In the previous article, we discussed the applications/advantages of using Functions in Python, now we will examine how functions work in Python. Before we delve further let us look at an example program.
def func2( ): print("Inside fun2( )") def fun1( ): print("Before fun2( )") fun2( ) print("After fun2( )") #Main Code print("Before fun1( )") fun1( ) print("After fun1( )")
What would the output of the above code look like?
Analyzing How Functions Work in Python
The program from earlier would result in the following output:
Output: Before fun1(): fun1() print("After fun1()")
Let us see the logic behind why the program would result in this output, firstly the program has no output execution statement before the #Main Code section. Then the fun1( ) function is called, which leads to its execution along with the execution of the fun2( ) function which is nested within and called for between the two print statements in fun1( ).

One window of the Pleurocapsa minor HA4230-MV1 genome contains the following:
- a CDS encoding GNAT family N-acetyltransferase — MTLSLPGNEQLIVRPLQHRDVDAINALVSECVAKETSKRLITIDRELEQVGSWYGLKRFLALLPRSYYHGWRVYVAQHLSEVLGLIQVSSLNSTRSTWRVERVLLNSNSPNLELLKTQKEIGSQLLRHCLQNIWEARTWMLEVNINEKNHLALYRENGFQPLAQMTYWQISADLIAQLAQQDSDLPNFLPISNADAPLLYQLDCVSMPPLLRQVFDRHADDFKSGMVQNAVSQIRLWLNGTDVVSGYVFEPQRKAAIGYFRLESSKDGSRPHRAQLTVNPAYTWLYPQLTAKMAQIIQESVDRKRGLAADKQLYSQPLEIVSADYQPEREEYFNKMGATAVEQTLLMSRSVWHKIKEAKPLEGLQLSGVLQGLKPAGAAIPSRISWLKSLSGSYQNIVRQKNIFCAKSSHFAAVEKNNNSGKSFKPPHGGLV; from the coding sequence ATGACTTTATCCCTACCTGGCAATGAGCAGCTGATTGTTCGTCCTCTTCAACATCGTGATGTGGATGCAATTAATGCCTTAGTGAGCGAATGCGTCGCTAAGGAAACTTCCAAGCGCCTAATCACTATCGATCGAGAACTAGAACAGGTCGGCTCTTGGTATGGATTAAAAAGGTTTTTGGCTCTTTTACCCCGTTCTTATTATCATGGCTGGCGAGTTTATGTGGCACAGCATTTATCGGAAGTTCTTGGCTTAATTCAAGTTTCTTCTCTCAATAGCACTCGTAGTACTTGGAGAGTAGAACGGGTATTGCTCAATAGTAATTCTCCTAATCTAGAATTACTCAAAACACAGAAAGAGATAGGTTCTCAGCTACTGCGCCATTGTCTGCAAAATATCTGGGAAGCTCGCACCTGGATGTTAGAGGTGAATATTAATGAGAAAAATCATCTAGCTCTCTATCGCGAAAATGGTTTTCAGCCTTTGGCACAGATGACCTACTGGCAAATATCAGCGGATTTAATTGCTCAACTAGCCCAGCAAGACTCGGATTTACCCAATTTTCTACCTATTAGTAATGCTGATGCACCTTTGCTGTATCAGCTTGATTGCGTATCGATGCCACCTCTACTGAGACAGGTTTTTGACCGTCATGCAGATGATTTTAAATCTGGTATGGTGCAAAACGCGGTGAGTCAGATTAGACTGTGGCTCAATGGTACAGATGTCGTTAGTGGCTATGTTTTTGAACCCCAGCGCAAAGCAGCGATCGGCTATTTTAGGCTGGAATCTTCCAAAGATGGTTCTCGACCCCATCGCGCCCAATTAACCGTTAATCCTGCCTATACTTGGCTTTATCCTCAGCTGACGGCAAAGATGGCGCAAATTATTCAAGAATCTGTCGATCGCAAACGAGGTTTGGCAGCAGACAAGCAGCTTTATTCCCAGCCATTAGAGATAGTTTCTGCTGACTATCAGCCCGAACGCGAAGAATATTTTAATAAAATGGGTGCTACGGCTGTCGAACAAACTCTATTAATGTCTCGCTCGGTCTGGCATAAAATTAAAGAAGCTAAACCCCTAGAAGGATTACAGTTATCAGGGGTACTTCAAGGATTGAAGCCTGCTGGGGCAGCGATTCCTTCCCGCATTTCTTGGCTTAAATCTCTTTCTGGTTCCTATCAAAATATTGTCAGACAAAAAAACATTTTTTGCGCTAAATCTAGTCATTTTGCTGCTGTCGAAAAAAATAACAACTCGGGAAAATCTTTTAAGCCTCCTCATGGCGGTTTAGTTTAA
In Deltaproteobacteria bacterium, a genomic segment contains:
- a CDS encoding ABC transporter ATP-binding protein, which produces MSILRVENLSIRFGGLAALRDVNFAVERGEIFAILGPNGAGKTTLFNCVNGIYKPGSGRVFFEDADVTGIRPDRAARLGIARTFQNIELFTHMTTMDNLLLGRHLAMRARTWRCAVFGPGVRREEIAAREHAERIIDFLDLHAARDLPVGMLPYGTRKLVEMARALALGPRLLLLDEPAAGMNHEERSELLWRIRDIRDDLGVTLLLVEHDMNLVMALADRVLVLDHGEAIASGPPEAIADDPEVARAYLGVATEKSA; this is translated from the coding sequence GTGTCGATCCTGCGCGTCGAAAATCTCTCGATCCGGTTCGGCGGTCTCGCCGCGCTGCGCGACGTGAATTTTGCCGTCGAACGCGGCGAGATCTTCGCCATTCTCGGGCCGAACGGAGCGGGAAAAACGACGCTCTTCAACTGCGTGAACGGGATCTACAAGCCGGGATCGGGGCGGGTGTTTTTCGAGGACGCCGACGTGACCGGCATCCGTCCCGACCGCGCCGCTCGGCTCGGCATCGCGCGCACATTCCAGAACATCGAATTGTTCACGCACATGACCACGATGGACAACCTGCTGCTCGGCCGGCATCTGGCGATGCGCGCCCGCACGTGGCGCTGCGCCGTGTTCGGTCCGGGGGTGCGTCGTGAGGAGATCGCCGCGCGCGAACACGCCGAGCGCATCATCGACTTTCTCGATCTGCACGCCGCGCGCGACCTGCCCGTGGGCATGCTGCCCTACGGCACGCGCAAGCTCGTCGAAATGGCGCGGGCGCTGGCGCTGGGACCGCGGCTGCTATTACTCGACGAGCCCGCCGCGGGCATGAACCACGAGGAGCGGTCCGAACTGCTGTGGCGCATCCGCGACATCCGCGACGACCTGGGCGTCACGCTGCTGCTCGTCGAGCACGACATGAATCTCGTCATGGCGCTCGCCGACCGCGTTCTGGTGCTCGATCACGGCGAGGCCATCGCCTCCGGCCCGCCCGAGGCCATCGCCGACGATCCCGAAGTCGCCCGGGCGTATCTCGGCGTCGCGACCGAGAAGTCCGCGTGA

But what is the internal working behind the program? Internally, our system maintains a function call stack. A stack is a container or collection that allows insertions or deletions from one end. We can consider it as a box that is closed at one end and open at the other end. So suppose something is inserted into the stack, it has to be removed from the same end. Practically this means that whatever was inserted into the stack, goes out first. When a function is called, its data is stored in the function call stack.
Once the function is executed, the program returns to the line where the function was called and proceeds to the rest of the program. Let us look at another program involving functions and try to guess the output:
def fun(): x=5 y=10 x=x+5 print(x,y) #Main Code fun() fun()
Output: 10 10 10 10
The program stores the fun() function in the call stack, when the function is called twice a new copy of the same function would be created along with a copy of the local variables.
In the next article, we will explore the purpose and usage of Default Arguments in Python.